THE BANGKO SENTRAL ng Pilipinas (BSP) launched the latest generation of banknotes equipped with heightened security features, distinction for better recognition and enhanced designs portraying indigenous culture.
Among the key features of the enhanced New Generation Currency (NGC) series are short horizontal lines to help distinguish the denominations, the BSP said. The NGC banknotes series now in circulation was first issued in December 2010.
“These banknotes are equipped with the latest anti-counterfeiting technology and embedded with tactile marks that will make it easier for the elderly and persons with disabilities to differentiate each denomination,” BSP Governor Benjamin E. Diokno said in his speech at the online launch on Wednesday.
“The banknotes without the enhanced features will remain legal tender and shall co-exist with the enhanced banknotes,” the BSP said in a statement.
The BSP said the enhanced banknotes were set to be released to banks after yesterday’s launch.
Each bill has short horizontal bands engraved at the extreme right and left sides of the note. The P50 bill features one pair of marks; two pairs for the P100 bill; three pairs for the P200 bill; four pairs for the P500; and five pairs of the tactile mark for the P1,000 banknote.
“We added tactile marks to the banknotes specifically intended to help the elderly and visually impaired to quickly identify the value or denomination of the banknote,” Mr. Diokno said.
The P500 and the P1,000 bills will now feature a roller bar effect on their value panels, making counterfeiting of these denominations more difficult.
Other features of the enhanced bills include dynamic movement of design patterns as well as color-shifting inks.
The banknotes also feature indigenous Filipino weaves in the windowed security thread to showcase the country’s culture.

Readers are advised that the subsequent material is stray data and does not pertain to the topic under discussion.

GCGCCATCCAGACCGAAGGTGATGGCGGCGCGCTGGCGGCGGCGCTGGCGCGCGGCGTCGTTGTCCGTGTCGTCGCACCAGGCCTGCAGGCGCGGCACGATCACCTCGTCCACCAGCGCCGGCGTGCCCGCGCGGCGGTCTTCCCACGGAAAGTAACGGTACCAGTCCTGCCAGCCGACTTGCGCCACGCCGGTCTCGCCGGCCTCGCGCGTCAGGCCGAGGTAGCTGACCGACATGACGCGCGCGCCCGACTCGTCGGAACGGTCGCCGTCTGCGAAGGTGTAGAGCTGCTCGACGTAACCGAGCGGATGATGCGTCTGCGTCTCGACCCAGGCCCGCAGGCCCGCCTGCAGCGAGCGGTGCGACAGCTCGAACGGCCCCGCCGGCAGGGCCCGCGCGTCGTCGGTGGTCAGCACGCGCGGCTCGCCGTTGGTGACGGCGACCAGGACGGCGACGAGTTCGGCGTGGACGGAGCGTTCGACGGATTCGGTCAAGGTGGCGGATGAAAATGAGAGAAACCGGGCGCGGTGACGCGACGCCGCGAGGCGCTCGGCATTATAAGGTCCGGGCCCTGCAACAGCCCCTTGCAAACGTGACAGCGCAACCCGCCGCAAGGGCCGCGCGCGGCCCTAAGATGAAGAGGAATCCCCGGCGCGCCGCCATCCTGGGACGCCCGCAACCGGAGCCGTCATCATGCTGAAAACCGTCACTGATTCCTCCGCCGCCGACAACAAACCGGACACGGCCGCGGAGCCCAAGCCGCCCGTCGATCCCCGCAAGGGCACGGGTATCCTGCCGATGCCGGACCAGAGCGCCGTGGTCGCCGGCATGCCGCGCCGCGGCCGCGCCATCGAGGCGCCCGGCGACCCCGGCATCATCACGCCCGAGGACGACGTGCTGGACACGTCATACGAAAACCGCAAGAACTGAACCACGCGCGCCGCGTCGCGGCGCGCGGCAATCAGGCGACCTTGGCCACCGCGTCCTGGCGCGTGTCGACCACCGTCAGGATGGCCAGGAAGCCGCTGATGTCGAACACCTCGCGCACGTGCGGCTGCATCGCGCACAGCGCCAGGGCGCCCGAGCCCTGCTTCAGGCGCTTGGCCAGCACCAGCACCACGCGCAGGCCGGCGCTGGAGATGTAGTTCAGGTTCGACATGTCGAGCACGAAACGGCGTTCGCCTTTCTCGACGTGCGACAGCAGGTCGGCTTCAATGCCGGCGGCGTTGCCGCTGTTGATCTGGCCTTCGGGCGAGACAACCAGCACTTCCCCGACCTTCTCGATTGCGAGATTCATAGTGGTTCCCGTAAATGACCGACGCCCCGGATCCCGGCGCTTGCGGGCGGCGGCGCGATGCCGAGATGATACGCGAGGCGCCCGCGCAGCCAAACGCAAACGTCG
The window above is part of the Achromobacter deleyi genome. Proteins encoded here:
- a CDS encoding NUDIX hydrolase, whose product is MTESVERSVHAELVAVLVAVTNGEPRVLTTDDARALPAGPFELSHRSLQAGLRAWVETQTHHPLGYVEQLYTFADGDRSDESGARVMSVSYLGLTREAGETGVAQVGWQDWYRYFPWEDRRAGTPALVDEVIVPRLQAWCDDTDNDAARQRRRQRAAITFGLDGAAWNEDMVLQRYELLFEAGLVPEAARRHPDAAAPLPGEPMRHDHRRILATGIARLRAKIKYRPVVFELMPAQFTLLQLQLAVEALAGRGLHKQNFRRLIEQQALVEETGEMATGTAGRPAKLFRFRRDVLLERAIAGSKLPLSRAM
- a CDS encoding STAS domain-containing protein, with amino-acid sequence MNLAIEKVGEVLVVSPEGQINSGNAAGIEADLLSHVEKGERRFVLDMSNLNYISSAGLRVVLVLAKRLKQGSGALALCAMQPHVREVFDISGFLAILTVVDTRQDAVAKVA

“The BSP is confident that, with these features, the public will benefit in terms of the banknote security, its ease of recognition and inclusivity,” BSP Senior Assistant Governor D. Luna said.
Mr. Diokno said central banks generally redesign or enhance their banknotes every 10 years on average to protect the integrity of their currencies. The BSP in December unveiled a P20 coin and an enhanced design for the P5 coin for easier distinction from the P10.
Despite the enhanced features of the bills, Mr. Diokno said the central bank did not see a significant uptick in the cost of producing the new bills.
“We estimate that there is an average increase of 1% in the cost of production,” Mr. Diokno said.
The central bank chief said cash remains the choice for some Filipinos when purchasing and paying for services despite a recent shift towards digital transactions amid the pandemic.
“It is equally our priority to ensure that banknotes and coins are accessible, recognizable, and easily authenticated,” Mr. Diokno.
The BSP has also formed a technical working group to study the feasibility and policy implications of a central bank digital currency, he added. — L.W.T. Noble